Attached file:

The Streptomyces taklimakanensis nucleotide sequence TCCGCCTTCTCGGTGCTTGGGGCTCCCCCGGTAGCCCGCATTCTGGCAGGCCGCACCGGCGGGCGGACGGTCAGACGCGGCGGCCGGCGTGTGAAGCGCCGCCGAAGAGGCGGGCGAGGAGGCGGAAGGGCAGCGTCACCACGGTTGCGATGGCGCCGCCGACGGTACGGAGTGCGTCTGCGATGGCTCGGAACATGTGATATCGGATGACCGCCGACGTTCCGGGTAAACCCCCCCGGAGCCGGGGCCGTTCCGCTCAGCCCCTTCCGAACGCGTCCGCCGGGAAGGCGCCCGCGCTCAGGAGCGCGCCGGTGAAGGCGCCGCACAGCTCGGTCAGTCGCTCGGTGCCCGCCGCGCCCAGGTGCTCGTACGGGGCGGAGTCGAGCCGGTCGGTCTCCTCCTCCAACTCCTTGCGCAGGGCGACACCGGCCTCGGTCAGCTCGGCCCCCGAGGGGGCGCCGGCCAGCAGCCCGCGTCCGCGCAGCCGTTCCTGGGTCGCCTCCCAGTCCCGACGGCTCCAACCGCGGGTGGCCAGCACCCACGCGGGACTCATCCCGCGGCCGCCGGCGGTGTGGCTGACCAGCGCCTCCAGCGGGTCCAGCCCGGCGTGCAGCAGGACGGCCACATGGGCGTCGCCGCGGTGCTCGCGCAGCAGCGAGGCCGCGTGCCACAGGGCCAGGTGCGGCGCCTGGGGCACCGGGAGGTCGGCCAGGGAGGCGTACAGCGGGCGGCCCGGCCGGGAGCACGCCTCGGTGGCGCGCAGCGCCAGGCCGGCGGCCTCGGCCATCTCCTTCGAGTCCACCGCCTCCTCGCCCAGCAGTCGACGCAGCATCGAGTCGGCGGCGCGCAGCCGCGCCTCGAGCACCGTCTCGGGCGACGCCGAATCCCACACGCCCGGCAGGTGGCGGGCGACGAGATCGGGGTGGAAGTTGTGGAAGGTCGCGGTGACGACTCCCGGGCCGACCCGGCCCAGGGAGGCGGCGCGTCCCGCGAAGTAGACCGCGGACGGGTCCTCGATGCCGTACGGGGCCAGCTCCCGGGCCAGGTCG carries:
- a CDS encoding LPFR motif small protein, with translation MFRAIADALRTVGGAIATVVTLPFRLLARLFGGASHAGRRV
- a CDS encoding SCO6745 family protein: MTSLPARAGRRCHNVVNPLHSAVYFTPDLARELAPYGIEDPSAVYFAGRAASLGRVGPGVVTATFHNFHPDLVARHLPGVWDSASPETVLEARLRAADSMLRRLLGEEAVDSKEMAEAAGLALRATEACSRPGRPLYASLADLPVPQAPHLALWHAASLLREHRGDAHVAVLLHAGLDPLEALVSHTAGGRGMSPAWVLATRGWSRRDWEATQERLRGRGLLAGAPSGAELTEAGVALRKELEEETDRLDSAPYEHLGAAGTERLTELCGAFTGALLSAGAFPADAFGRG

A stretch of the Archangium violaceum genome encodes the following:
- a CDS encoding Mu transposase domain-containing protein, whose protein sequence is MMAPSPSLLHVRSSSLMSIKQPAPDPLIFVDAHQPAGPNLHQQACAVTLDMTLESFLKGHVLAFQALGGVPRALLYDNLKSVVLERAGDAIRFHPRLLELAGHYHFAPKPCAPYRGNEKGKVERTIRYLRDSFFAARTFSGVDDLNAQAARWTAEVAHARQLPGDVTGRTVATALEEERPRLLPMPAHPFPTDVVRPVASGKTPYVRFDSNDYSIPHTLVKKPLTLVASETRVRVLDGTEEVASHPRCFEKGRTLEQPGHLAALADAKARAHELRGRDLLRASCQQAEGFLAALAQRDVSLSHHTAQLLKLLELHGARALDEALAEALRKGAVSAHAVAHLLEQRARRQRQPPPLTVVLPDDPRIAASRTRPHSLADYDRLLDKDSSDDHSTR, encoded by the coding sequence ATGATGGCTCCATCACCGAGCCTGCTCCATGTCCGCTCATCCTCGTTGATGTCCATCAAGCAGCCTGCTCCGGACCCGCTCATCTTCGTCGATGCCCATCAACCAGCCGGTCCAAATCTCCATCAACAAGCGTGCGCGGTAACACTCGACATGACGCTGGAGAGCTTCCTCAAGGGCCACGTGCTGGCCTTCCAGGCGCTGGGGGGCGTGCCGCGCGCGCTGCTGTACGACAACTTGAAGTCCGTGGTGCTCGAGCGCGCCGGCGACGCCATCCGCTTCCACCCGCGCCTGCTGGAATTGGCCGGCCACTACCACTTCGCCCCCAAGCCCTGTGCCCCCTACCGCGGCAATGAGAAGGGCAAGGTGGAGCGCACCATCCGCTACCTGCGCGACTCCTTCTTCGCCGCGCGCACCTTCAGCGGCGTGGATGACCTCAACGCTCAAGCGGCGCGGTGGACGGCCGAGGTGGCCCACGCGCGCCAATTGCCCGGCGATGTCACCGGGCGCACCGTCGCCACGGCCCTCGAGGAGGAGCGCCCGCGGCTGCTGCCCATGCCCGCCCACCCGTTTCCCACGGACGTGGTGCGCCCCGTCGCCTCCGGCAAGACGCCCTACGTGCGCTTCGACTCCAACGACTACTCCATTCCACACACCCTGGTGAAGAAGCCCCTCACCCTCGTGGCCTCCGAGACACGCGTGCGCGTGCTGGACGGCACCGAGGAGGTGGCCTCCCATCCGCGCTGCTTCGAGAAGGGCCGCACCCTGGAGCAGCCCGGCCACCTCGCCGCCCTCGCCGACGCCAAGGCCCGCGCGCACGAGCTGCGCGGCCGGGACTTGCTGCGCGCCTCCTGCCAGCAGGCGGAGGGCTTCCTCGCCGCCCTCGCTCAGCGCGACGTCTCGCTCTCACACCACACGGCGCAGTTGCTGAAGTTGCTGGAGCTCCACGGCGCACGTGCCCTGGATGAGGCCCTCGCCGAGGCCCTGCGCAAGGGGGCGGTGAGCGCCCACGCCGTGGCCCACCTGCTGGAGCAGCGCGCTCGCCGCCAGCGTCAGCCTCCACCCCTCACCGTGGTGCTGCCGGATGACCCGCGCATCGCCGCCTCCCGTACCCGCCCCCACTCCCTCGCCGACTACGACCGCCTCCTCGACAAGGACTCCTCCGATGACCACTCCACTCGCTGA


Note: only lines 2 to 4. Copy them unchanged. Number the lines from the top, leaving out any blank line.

- a CDS encoding LPFR motif small protein, with translation MFRAIADALRTVGGAIATVVTLPFRLLARLFGGASHAGRRV
- a CDS encoding SCO6745 family protein: MTSLPARAGRRCHNVVNPLHSAVYFTPDLARELAPYGIEDPSAVYFAGRAASLGRVGPGVVTATFHNFHPDLVARHLPGVWDSASPETVLEARLRAADSMLRRLLGEEAVDSKEMAEAAGLALRATEACSRPGRPLYASLADLPVPQAPHLALWHAASLLREHRGDAHVAVLLHAGLDPLEALVSHTAGGRGMSPAWVLATRGWSRRDWEATQERLRGRGLLAGAPSGAELTEAGVALRKELEEETDRLDSAPYEHLGAAGTERLTELCGAFTGALLSAGAFPADAFGRG

A stretch of the Archangium violaceum genome encodes the following: